Private Citizens review: ‘Middlemarch’ for millennials
Tony Tulathimutte offers a comic portrait of privilege and friendship in noughties ’Frisco
A love of storytelling: debut novelist Tony Tulathimutte
“In respect that it is solitary, I like it very well; but in respect that it is private, it is a very vile life.” The first of many epigraphs in Tony Tulathimutte’s dizzying debut nails the book’s central thesis from the off. The line from Shakespeare’s As You Like It comes from the fool Touchstone, who, as his name suggests, is the play’s assessor of authenticity, constantly seeking to expose society’s sophistry.
A modern-day bullshit detector is cranked to the max in Private Citizens, as an omniscient narrator takes on the pretensions of the millennial lifestyle. This droll portrait of privilege and friendship follows four unique narrators as they stumble through drugs, activism, mental illness and reality TV horror.
A graduate of Stanford University and the Iowa Writers’ Workshop, Tulathimutte has an O Henry Award to his name and has written for a range of publications, including The New Yorker, Salon and The Paris Review. The recent whip-smart debuts of American writers such as Ted McDermott, Greg Jackson and Jessica Winter all come to mind with this latest account of millennial living.
Now in their mid-20s, the Stanford alumni find themselves reconnecting after a few years apart. There’s Linda, the caustic and hyper-intelligent writing major who fled to New York, “the city all others merely quoted, that tremendous vile heart pumping bedlam through its boroughs”. A recovering drug addict, Linda has relinquished her career as a dominatrix and has returned to San Francisco to sponge off her friends.
The least likeable of the four, Linda is also perhaps the most complex. A history of abuse is tackled by Tulathimutte in a meta-narrative of a diary-come-novel that cleverly highlights the fine line between fiction and reality.
Linda’s hard edge is tempered by her wit, which is particularly sharp on the grandiose ambitions of amateur writers and the reality of their output: “Afternoons were bad for writing, with their sunshine and lunchy torpor – but evenings were booked for living, and mornings for recovery.”
The quality and confidence of Tulathimutte’s writing is evident throughout the book; even Linda’s metafiction has a memorable opener: “They meet late in a year of record lows. The fifteen-degree summer. Invasion abroad, recall at home, Schwarzenegger by a landslide. A SARS quarantine on campus.”
Structure into titled chapters and various interludes, with epigraphs aplenty, Private Citizens is an ambitious and proudly literary book that has garnered comparisons to George Eliot’s Middlemarch in the US. A love for storytelling is to the forefront. Linda’s argument for a return to omniscience is supported by the novel as a whole.
At times the characters’ rants about everything from racism against Asian men to yoga being a “capitulation to the male gaze marketed as fitness” are not reined in enough by their creator. The virtuosity and verbosity of all four narrators can feel fictive – readers will long for a bumbling everyman – but it is forgivable in a novel teeming with observations and cynical humour. Great set pieces underpin the insights, including a stint at a cultish self-help programme and a showdown with a racist teenager that becomes a YouTube sensation.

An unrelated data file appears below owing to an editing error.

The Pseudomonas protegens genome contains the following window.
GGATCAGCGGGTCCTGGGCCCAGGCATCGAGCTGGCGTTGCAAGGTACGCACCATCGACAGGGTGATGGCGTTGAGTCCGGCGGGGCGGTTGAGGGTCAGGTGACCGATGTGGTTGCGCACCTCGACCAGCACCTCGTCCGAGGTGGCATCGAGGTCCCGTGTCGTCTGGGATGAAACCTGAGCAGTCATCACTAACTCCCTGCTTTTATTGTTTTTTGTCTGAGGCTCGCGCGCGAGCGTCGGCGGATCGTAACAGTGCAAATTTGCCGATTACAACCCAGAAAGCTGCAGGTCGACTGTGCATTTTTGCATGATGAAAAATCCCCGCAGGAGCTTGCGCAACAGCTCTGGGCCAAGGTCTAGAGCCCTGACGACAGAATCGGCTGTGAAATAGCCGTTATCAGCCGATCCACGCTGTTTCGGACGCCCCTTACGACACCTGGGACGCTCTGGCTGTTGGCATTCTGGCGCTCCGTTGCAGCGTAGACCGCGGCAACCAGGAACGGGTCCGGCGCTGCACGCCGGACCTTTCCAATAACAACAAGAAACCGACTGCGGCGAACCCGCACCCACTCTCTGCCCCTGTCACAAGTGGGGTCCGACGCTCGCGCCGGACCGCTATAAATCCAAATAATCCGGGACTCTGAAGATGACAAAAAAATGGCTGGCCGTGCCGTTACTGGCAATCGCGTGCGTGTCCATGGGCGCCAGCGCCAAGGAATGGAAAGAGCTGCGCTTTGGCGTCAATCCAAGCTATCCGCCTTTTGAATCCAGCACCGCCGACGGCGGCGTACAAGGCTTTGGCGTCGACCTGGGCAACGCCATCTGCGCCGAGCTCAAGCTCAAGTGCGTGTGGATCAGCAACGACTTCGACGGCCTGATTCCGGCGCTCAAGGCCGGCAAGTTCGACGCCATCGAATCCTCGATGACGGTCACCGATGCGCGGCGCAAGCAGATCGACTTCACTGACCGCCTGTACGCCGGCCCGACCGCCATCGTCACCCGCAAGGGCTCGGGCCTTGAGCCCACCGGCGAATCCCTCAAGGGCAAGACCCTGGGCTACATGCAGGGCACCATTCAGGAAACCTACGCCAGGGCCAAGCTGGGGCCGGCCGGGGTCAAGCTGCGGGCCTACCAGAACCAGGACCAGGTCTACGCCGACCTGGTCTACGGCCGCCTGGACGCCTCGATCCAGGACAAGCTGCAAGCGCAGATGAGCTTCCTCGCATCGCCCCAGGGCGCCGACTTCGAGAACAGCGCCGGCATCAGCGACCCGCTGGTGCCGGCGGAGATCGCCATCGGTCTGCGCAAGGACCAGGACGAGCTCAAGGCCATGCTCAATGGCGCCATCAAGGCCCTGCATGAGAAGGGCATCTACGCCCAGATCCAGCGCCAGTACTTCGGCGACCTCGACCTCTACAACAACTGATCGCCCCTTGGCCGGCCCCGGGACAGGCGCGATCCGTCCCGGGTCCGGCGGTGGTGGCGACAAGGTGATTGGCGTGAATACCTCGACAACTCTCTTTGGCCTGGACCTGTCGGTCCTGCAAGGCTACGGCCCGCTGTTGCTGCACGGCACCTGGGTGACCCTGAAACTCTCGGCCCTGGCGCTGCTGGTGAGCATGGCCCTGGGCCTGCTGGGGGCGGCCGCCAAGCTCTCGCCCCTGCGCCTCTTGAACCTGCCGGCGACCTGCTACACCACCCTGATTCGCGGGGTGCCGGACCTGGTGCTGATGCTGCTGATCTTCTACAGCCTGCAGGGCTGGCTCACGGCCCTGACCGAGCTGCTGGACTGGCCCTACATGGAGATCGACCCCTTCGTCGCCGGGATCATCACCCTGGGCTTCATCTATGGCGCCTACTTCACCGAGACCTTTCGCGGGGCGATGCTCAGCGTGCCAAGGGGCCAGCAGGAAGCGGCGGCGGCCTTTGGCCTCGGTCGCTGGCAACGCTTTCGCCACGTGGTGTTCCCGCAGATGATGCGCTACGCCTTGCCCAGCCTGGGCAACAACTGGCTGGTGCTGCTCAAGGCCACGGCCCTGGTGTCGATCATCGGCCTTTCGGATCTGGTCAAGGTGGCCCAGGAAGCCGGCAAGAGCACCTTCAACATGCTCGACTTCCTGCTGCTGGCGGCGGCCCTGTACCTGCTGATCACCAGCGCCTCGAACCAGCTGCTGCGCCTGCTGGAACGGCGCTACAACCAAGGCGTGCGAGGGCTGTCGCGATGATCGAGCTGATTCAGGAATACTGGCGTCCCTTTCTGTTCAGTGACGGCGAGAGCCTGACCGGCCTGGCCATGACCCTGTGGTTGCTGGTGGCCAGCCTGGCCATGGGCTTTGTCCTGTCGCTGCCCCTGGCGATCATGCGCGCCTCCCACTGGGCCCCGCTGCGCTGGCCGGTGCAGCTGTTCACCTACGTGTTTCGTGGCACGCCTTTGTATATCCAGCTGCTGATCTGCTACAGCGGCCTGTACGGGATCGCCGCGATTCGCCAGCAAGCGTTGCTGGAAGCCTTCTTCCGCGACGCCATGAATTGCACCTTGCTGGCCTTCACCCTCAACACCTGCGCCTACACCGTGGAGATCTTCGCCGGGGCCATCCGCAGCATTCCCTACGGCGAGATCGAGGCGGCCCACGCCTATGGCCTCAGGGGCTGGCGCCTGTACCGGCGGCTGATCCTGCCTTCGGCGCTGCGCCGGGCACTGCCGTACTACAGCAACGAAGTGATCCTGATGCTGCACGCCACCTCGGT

Henrik is a lovable counterpoint to Linda, his former girlfriend, a young man whose father dragged him up as they travelled America living on their wits. His lonesome adult life offers a convincing portrait of bipolar illness: “The worst thing about the pills was that they worked. Without them, you might just adapt.” As he loses his research funding and experiences increasingly manic episodes, Henrik finds himself turning to his former friends.
An unlikely support is the robotic, porn-addicted Will, whose every move is geared towards keeping his borderline psychotic (but incredibly hot) girlfriend Vanya happy. A nymphomaniac paraplegic in pursuit of “relentless improvement”, Vanya turns their lives into a nonstop reality TV show.
Initially unsympathetic, Will’s generosity towards his friends and his pathetic attempts to make Vanya happy prove heart-breaking – and genuinely shocking – when a truly modern, self-inflicted trauma occurs.
Finishing the foursome is Cory, an idealistic and diligent activist whose bleeding-heart rants are tempered by a love of wordplay and self-esteem issues. A vegetarian who “loved meat and hated kale and yoga and hated women who fetishized kale and yoga,” Cory acts as a modern sage on the self-centredness of her peers: “Her generation’s failure was not of comprehension but of compassion.”
A hilariously drawn relationship with Cory’s father/adversary gets a harsh dose of reality by the book’s close, mirrored by the equally affecting awakenings of her three friends. Private Citizens works so well because there’s a realness to everything the characters experience. This is not parody or satire, just the sometimes grotesque behaviour of millennials under a searing spotlight.
Tulathimutte’s wannabe adults have grown up by the end, recalling another of Touchstone’s pronouncements: “The fool doth think he is wise, but the wise man knows himself to be a fool.”
Sarah Gilmartin is an arts journalist.